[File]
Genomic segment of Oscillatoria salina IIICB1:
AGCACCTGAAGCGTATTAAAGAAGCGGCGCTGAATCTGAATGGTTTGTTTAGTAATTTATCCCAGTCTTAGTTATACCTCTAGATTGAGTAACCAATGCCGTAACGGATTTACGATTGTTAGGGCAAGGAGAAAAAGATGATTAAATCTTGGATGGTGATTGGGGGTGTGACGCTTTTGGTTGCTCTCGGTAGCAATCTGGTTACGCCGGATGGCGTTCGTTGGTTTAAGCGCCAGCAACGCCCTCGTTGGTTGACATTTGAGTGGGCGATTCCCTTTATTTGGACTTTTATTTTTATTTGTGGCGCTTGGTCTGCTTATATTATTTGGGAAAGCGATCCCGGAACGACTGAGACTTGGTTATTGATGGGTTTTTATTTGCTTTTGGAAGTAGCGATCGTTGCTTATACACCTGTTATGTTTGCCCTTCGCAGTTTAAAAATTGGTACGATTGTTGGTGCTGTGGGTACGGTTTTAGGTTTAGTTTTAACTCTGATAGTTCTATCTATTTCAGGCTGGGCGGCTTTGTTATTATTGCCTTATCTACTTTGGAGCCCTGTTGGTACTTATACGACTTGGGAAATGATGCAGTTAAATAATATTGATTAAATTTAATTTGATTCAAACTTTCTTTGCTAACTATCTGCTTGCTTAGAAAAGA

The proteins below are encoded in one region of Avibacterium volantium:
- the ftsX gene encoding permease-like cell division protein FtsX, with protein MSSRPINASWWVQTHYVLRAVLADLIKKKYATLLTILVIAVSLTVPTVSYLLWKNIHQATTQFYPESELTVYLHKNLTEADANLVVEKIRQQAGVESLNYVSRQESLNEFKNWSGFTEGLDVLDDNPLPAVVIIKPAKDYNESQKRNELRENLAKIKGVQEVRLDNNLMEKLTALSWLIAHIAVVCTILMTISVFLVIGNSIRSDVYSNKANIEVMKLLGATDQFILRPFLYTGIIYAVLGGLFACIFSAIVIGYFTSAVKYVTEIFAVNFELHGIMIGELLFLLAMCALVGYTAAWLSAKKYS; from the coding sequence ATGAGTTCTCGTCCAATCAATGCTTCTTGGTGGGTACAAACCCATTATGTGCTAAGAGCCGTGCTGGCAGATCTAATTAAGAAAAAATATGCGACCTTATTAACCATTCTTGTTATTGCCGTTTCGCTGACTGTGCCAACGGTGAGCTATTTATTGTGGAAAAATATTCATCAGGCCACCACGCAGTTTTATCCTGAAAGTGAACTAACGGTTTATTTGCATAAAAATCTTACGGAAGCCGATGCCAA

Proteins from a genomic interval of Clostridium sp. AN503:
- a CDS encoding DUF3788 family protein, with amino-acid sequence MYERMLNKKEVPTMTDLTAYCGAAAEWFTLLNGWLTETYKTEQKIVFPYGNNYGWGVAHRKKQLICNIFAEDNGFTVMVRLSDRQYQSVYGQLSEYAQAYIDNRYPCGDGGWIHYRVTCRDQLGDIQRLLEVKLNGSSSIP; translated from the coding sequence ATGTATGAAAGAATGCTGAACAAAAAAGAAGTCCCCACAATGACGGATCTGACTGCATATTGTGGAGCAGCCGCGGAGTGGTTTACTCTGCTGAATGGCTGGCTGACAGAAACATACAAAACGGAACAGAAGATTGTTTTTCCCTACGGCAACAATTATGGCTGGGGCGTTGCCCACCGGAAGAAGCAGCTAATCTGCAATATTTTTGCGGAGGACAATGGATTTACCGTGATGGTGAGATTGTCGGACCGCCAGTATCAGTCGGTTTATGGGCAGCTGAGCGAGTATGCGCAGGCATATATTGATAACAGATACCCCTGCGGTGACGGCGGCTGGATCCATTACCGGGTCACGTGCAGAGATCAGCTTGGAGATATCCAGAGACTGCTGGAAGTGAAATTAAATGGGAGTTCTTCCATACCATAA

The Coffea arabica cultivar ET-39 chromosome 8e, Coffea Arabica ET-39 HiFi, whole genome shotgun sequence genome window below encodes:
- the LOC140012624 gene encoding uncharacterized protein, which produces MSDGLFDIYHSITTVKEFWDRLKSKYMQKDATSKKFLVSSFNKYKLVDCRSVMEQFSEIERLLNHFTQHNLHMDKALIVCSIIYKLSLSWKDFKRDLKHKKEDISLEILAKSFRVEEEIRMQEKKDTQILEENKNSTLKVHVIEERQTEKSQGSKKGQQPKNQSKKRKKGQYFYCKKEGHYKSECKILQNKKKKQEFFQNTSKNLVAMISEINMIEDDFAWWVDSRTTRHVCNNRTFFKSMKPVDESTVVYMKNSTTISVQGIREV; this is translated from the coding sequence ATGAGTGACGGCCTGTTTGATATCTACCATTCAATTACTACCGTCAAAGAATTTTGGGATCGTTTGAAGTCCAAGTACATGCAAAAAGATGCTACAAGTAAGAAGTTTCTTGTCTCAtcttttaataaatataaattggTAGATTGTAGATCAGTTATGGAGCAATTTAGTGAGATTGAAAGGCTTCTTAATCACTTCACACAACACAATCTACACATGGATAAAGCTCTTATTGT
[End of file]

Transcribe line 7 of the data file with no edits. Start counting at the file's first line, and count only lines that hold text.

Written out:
The Coffea arabica cultivar ET-39 chromosome 8e, Coffea Arabica ET-39 HiFi, whole genome shotgun sequence genome window below encodes: